Separations, whether for a couple of days, weeks or months are the often regarded as the least favorite part of military life. Occasionally, they are emotionally confusing, as well.
Before a separation, there are a few things you and your spouse will want to gather. They are discussed in specific detail within Spouse 101 Handbook so don’t hesitate to seek out more information. In brief, you and your spouse should make sure that you have:
-A Power of Attorney
-Access to the family bank accounts
-Access to the Utility Accounts
-Update service members will, life insurance beneficiary and next of kin.
What to Expect:
Work Up Schedule
Most separations occur after a ‘work up’ period, which may mean that your service member spends additional time at work. Typically, the work up will be about as long as the separation, but generally not more than six months. Many spouses want to squeeze in as much time as possible with their partner while at the same time, the military is seemingly requiring more of him or her. This can lead to emotional tension between spouses.
Your spouses’ busy schedule may mean that you are required to be more understanding about limited time, but it also doesn’t mean you have to take a complete back seat. Captain Klobucher, a US Marine notes, ‘I deployed shortly after marriage, and my wife felt lonely, marginalized, and frustrated at my single-minded focus on getting deployed and my new duties. She wondered who I was, this new man who was seemingly uninterested in her the way I had been during our courtship and engagement. I learned to make the marriage a priority, and she learned the passion I had for the service, and because of her strength in refusing to play ‘second fiddle’ I grew to learn how to manage my military obligations in order to put her first.’
‘There is no doubt that the military demands huge time and emotional sacrifices from service members, and by extension their spouses. It may feel like there’s no room for the marriage, but I promise there is. Understanding and consideration for the other are essential–not just from the spouse, but perhaps especially for the service member. Don’t be afraid to let him or her know that.’
You spouse’s communication may be limited during the initial or throughout the entire separation. This may because signals and communication devices are limited on ship or in theatre. It may be that fellow spouses are able to talk to their partners sooner than you; this is not a reflection upon your spouse and your marriage, it may simply mean that your fellow spouse’s service member was able to access communication first.
Inability to Access Signatures
This is where the Power of Attorney is essential. IF you don’t have it, and find yourself in a bind, you will likely have to wait until you have the time to speak with your spouse-and with brief communication, it may be even more difficult to access an electronic signature. Make sure your name is on all bills and bank accounts so you aren’t left in the lurch.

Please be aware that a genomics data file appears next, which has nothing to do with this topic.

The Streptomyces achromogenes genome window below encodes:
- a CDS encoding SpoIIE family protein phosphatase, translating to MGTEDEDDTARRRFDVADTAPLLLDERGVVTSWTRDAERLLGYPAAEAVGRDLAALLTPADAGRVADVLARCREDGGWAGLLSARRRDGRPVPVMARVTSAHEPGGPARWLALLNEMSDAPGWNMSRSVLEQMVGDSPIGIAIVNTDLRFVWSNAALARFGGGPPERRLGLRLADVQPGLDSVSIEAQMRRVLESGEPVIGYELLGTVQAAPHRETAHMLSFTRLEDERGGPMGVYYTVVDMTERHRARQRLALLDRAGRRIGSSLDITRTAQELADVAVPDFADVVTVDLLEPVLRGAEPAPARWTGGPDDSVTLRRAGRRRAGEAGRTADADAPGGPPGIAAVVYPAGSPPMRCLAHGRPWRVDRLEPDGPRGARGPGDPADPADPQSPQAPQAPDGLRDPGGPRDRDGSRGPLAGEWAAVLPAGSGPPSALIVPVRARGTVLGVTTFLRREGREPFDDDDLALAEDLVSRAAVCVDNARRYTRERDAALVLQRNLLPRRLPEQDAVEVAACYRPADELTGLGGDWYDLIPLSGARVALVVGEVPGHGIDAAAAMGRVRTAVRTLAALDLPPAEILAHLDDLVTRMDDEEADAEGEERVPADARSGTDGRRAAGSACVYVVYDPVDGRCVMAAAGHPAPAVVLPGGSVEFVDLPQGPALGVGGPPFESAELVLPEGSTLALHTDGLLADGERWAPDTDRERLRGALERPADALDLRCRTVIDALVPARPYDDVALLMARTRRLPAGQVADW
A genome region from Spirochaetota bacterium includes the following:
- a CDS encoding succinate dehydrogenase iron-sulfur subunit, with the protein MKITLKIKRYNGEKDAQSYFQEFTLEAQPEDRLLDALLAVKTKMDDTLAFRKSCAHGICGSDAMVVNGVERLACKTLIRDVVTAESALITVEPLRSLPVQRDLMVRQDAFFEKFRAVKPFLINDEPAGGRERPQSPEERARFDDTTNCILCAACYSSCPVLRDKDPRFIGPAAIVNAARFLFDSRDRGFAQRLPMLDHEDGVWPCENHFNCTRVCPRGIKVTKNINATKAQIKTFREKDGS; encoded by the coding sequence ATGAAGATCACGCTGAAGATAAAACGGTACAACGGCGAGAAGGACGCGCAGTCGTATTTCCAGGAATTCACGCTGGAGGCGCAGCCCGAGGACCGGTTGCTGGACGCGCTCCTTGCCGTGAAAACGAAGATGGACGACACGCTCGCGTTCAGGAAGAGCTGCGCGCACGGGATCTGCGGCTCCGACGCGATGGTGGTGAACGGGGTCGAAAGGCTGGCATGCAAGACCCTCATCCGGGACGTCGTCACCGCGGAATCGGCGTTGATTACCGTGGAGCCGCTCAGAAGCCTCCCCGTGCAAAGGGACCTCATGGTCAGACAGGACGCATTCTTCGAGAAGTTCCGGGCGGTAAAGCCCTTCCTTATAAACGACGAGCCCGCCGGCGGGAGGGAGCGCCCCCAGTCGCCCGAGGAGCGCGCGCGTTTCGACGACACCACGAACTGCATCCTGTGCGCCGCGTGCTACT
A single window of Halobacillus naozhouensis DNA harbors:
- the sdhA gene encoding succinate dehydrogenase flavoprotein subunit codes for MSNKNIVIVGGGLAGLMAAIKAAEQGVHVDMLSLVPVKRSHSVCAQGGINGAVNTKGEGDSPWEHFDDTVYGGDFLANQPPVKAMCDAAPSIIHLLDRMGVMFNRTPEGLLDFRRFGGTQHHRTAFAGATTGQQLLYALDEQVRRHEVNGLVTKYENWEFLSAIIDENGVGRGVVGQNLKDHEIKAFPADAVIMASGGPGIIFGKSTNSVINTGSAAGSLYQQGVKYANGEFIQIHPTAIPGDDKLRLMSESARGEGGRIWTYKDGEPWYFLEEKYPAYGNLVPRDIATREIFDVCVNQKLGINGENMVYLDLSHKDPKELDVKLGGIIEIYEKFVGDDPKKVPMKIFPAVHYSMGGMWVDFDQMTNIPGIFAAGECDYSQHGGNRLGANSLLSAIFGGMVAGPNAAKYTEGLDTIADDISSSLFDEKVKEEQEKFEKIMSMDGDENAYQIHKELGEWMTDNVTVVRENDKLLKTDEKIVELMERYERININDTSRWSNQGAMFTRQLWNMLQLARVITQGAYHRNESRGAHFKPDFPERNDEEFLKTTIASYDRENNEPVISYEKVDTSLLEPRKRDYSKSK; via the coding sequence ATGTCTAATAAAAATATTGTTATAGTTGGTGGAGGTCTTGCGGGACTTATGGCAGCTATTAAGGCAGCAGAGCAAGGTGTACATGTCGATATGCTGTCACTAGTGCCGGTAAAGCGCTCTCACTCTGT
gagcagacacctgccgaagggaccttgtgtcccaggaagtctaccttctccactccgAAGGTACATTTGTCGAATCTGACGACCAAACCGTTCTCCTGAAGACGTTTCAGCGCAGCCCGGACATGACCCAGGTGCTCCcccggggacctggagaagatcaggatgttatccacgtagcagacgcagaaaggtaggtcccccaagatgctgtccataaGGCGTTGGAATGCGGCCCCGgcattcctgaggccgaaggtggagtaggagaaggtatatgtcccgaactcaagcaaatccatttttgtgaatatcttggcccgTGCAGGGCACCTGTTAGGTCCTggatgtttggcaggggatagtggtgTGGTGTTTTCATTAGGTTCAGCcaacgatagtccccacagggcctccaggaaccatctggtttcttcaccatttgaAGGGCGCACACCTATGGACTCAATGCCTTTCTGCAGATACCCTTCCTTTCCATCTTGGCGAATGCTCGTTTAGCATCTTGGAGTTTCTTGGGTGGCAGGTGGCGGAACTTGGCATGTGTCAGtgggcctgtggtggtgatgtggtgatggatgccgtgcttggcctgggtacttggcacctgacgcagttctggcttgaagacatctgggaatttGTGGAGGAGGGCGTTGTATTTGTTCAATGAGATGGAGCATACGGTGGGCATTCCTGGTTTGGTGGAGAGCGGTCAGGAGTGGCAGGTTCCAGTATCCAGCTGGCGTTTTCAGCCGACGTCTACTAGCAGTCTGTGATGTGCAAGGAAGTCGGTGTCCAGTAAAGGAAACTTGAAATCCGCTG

If You Have Children, Confusion About the Absence of Service Member
While it may be difficult emotionally for you, the stress of an absent parent can be even more difficult for children. Expect that they will have questions, fears, and concerns. Try to address all of these before your service member leaves and find ways to reassure them that just because their parent is not phsycially there, it does not mean they are any less loved. Many spouses create games, (such as the countdown game) to make separations go quicker. One family I knew created paper rings in a chain, and every day, the children would remove another ring. When the children could physically see the chain getting shorter, their excitement grew.
The Pain of Not Knowing
Perhaps the pain of not knowing what is going on with your spouse is the most difficult aspect of a separation. This is normal. The best way to deal with this is to find something that will keep you busy: whether it’s working out, volunteering, taking on extra work, or getting involved in Family Readiness Groups or Key Volunteers Network.
What to Accept:
Family Readiness Group
Getting involved in the Family Readiness Group, or at least making yourself available, is great help to accept. During a separation, many FRG’s will have events that help move the time along while building team cohesiveness and fostering friendships. These events may include: care package nights, half way parties and homecoming preparations.
So if you haven’t had communication in a while, that may be your only connection to your spouse. It won’t give operational data and will be from the command. The FRG page will likely carry comments or photographs.
There are myriad debates on how much conversation is TOO much during a deployment. A good rule of thumb; try to determine if what you’re telling your spouse is likely to have a positive effect, OR if you truly believe he or she might have good insight. Concerning your spouse with the every day types of problems might bring added stress to his or her mission.
DID YOU KNOW? Inability to Come Home Early
Unless in the case of an extreme emergency, (and sometimes not even then), your spouse will likely not be sent home. So many certain you have all your paperwork signed and ready to go. Many spouses mistakenly think that if they get into financial trouble, etc, the military will allow their spouse to come home-not so. Familiarize yourself with charities, emergency funds and most of all, make a plan in the event an emergency arises.